My third Cracked article, about gift giving, ran a few days ago.
While not gathering over a million views, it did reach a modest 10th most viral Cracked spot for a while.
Everybody loved the article.
Well, almost everybody:
Other than that, everyone really liked the–:
Right. So a few self-proclaimed “men’s rights activists” took issue with some “anti-men” jokes in the article (that weren’t even mine to begin with), and decided that the best use of their Christmas holidays was to post personal insluts on my social media accounts. Yeah, keep fighting the good fight, guys. The oppressed men of the world need your help to survive the tyrannical reign of modern women.
“Thank you” gifts make people less altruistic
What we think
Say you run a charity, collecting donations for homeless people, war veterans, or your upcoming wicked block party. How do you get people to donate more money? Sure, you can appeal to their sense of compassion, but let’s face it: Most people are selfish. Plus there are countless other charities out there, and some of them even arrange better block parties.
You need something to elevate yourself above the rest. So you announce that everyone who donates will get a free pen (because you’ve forgotten that you live in an age where computers exist). People like free stuff, so surely they will be more likely to give you money if they get something in return.
At the very least it can’t hurt, right?
It can hurt. Two Yale researchers put the practice of offering thank-you gifts to the test. They ran no fewer than six separate experiments, because why stop after the first one like a quitter?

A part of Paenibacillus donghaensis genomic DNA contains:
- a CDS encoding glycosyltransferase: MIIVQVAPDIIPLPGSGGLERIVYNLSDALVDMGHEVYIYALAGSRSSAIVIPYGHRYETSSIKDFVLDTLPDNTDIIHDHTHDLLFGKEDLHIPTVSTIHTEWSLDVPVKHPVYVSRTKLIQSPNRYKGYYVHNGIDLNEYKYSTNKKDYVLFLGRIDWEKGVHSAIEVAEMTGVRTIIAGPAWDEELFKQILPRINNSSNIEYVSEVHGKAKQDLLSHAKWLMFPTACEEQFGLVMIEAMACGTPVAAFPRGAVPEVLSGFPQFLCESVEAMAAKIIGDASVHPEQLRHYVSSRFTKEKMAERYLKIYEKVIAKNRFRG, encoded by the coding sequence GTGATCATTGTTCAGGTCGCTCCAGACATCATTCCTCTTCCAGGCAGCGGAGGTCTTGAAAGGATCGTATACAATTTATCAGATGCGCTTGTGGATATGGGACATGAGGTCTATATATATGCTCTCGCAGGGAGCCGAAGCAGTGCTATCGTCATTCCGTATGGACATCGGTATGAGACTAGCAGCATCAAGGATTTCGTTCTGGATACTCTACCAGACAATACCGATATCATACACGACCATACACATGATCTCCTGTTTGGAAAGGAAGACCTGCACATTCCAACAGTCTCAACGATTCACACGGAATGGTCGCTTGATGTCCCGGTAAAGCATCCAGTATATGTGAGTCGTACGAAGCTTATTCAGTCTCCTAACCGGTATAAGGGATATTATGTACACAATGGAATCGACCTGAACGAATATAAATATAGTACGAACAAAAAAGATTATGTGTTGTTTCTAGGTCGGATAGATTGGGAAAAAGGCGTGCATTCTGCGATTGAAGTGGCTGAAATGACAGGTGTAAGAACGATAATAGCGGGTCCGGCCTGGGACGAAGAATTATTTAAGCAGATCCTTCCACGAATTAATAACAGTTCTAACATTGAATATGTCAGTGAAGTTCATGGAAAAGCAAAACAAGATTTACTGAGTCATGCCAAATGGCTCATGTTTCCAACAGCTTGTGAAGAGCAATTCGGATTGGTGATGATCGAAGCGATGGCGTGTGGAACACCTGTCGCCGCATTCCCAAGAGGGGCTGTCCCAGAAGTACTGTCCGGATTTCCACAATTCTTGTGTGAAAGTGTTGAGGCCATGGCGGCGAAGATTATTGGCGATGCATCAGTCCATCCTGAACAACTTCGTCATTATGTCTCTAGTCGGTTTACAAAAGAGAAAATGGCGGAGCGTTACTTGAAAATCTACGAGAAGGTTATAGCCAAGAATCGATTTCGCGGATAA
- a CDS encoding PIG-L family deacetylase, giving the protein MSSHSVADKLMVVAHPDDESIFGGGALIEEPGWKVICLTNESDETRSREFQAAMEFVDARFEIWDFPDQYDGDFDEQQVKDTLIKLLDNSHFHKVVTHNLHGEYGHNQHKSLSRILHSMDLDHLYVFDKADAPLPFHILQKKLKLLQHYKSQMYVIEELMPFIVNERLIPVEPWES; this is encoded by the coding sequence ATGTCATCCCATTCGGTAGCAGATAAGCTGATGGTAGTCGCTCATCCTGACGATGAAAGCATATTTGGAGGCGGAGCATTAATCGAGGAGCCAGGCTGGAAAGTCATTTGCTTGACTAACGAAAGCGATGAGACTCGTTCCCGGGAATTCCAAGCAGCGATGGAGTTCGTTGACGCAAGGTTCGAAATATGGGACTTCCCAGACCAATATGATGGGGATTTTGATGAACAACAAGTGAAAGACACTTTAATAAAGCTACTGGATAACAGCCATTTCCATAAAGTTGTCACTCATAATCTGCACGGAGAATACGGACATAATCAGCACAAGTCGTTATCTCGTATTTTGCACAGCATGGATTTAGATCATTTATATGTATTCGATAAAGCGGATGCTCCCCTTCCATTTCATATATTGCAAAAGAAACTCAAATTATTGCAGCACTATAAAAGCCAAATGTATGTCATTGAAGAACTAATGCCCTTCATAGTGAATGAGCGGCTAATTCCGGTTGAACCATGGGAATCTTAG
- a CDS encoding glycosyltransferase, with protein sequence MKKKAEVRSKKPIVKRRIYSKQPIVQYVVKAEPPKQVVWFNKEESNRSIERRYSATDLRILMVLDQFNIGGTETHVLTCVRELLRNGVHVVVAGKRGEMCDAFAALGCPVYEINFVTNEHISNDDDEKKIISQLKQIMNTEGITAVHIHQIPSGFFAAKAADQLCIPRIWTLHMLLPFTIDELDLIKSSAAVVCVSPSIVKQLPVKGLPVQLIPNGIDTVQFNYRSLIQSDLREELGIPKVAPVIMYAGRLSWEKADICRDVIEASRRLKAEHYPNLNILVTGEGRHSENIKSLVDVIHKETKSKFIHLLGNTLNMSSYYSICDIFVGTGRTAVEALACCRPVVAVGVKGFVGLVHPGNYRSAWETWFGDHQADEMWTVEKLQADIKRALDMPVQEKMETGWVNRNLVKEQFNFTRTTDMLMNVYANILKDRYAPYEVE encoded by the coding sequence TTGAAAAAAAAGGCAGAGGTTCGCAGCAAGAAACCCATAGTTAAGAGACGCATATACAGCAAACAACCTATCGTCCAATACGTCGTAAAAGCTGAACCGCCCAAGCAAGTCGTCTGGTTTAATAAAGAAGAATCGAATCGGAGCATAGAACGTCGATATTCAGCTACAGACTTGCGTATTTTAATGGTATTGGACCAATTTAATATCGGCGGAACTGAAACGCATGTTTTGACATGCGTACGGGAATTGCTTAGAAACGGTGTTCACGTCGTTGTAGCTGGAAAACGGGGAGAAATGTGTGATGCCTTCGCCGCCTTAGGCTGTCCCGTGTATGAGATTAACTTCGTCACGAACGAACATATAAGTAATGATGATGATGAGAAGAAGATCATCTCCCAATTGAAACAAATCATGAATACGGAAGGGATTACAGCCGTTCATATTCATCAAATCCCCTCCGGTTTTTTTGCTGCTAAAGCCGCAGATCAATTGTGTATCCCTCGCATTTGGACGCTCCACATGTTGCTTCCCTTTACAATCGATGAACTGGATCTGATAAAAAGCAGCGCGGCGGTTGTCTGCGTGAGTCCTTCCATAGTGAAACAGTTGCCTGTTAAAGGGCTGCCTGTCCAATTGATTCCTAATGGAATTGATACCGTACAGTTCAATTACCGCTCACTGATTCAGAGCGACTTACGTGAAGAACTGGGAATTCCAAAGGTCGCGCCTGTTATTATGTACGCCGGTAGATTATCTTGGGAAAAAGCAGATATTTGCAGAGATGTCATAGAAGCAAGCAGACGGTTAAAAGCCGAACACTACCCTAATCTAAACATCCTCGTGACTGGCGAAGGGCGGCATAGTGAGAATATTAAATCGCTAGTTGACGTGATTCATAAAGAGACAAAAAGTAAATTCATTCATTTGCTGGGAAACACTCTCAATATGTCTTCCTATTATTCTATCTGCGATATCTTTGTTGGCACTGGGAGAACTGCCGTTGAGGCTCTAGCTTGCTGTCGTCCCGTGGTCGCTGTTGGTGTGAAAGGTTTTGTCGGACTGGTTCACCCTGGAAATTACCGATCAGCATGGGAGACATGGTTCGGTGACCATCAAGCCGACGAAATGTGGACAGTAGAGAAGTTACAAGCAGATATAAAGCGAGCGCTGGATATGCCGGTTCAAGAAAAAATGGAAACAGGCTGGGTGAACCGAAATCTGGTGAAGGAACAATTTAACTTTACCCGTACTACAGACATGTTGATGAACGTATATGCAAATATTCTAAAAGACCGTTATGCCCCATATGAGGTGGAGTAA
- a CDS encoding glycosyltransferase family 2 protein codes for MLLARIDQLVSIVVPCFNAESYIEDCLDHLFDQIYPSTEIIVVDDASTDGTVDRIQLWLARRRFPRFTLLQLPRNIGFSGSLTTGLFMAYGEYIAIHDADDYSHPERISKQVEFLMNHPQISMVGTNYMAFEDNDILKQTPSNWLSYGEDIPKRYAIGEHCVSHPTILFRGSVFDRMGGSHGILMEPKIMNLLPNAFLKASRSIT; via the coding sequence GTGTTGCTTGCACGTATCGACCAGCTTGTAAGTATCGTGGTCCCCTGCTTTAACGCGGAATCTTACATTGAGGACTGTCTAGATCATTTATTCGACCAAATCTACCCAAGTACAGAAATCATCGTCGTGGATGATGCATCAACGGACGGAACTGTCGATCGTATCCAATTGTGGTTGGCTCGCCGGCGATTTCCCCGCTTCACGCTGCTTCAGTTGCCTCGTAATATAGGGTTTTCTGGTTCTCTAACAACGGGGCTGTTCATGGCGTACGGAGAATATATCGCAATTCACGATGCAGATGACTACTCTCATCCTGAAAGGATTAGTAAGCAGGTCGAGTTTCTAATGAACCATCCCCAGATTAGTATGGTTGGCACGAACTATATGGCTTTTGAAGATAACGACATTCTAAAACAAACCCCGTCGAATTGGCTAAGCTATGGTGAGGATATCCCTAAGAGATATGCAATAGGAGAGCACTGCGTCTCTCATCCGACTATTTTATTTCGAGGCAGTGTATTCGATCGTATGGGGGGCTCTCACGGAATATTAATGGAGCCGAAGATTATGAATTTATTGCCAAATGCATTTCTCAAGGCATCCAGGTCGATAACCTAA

The result? People who were promised a thank-you gift in return for their donation were actually likely to give a smaller amount than those expecting no such gift. This result was unaffected by factors such as familiarity with the charity, desirability of the gift, or the sexiness of the researchers’ outfits (I’m reading between the lines on that last one). People would always donate less when expecting a thank-you gift.
So what the hell is going on? Do people hate free pens?
The researchers believe this behavior is due to a so-called “crowding out” effect. Put simply: thank-you gifts mess with people’s feelings of altruism. Donors become uncertain about their motivation for donating—are they doing it because they’re good people, or just to get that coveted pen? Yes, the human mind is that easily confused.
This research also found that the effect can be diminished by re-framing the gifts to appeal to people’s sense of altruism. For example, you could put your charity’s logo on the gift and tell people that them using it will help spread awareness of your cause.
Or, you could just be a cheapskate and keep all those precious free pens to yourself. You know you want to!